When people think of surprises, they often think pleasant surprises. It’s often something big like a birthday party or a small thing like learning something amazing in Physics class. In my family, the feeling of surprise too often applies to angry, intimidating outbursts. These explosions encompass defensiveness, frustration, pride, stubbornness, and admonishment.
I know my grandpa is old, and I know that I should appreciate my aunt for helping us out while my parents are overseas. But I’m tired. I’m tired of getting lectured at, being reminded of how much of a waste of space I am. Every adult in my family treats me like I should be glad they are even talking to me, like everything they do for me is a favor. They tell me to thank them, and I do reluctantly, because something about their demands are off. I don’t follow their orders or show them respect out of appreciation, I show it out of obligation. I’m tired of being obligated to act this way and that, or being praised or criticized for everything I do.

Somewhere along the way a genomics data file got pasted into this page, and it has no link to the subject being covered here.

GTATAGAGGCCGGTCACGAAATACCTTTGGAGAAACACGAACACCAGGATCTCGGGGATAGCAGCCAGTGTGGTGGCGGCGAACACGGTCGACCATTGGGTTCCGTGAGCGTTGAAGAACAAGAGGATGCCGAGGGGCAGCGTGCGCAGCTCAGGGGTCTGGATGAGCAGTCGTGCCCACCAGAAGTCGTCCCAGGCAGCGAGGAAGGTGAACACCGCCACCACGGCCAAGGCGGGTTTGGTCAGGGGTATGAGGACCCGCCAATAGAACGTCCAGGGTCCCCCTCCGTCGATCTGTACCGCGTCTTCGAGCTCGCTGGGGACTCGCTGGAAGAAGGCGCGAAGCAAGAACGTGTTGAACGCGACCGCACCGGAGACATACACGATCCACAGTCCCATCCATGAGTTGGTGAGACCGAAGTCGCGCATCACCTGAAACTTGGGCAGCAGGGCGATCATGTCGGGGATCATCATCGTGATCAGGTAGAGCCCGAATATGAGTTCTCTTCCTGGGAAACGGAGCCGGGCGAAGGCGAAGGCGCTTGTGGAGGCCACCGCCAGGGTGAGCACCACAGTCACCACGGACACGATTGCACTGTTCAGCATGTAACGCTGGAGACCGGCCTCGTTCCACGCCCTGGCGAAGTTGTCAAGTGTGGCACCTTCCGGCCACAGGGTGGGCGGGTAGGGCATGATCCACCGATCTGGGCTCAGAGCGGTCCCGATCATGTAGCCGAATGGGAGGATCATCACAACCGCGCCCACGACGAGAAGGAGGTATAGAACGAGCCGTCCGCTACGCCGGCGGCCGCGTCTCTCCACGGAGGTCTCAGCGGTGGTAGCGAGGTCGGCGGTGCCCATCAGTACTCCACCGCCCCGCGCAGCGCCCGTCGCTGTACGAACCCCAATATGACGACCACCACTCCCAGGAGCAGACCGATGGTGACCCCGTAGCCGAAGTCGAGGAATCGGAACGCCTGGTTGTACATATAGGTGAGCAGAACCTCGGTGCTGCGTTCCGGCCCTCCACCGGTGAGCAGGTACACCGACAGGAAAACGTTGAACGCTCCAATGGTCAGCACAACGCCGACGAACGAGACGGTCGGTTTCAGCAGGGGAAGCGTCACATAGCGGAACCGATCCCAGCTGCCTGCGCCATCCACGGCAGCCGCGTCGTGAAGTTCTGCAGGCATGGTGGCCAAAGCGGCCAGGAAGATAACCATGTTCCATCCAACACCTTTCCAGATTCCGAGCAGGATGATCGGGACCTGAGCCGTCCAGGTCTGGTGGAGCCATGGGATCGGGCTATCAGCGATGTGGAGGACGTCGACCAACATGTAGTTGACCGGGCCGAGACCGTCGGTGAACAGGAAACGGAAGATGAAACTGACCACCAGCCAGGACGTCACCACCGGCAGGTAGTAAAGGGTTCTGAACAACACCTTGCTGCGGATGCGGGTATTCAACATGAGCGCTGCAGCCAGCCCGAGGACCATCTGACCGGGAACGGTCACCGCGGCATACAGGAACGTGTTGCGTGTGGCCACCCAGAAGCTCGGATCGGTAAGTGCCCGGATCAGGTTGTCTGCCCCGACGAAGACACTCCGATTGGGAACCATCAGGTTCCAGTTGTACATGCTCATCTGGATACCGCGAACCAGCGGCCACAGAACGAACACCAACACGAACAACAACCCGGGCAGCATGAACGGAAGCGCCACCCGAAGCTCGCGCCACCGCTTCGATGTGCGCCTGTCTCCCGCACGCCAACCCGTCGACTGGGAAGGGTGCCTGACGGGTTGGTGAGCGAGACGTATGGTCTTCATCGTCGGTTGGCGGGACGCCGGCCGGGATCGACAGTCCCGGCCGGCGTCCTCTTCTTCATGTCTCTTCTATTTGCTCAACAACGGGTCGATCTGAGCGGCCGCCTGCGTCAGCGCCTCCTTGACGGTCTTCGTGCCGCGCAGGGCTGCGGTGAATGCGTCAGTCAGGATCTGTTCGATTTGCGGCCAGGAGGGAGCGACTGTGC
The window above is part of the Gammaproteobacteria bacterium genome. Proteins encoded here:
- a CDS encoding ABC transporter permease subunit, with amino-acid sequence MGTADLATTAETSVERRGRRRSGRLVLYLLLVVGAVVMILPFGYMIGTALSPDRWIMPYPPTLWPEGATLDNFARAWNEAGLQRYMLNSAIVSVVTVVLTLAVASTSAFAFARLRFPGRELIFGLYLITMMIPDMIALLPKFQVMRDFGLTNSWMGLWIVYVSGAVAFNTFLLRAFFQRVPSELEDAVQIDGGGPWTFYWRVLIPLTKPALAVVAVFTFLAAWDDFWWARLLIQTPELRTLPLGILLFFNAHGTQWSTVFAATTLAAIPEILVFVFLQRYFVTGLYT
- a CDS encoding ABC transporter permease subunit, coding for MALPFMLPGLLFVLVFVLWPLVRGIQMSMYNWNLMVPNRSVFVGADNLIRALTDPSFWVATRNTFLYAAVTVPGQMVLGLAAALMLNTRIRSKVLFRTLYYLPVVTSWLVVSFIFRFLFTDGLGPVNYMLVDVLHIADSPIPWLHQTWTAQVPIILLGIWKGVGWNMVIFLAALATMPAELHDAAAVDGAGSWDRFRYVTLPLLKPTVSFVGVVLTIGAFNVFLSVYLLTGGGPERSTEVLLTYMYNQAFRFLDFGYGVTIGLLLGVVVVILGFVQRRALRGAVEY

That’s why I value solitude so much. I want to move far away where they can’t visit me by car, where they can only simper polite hellos over the phone. There, I will roam the town alone in bliss, because when I’m alone, I am free.
“Trying hard to reach out
But when I tried to speak out
Felt like no one could hear me
Wanted to belong here
But something felt so wrong here
So I prayed I could break away” — Kelly Clarkson (“Breakaway”)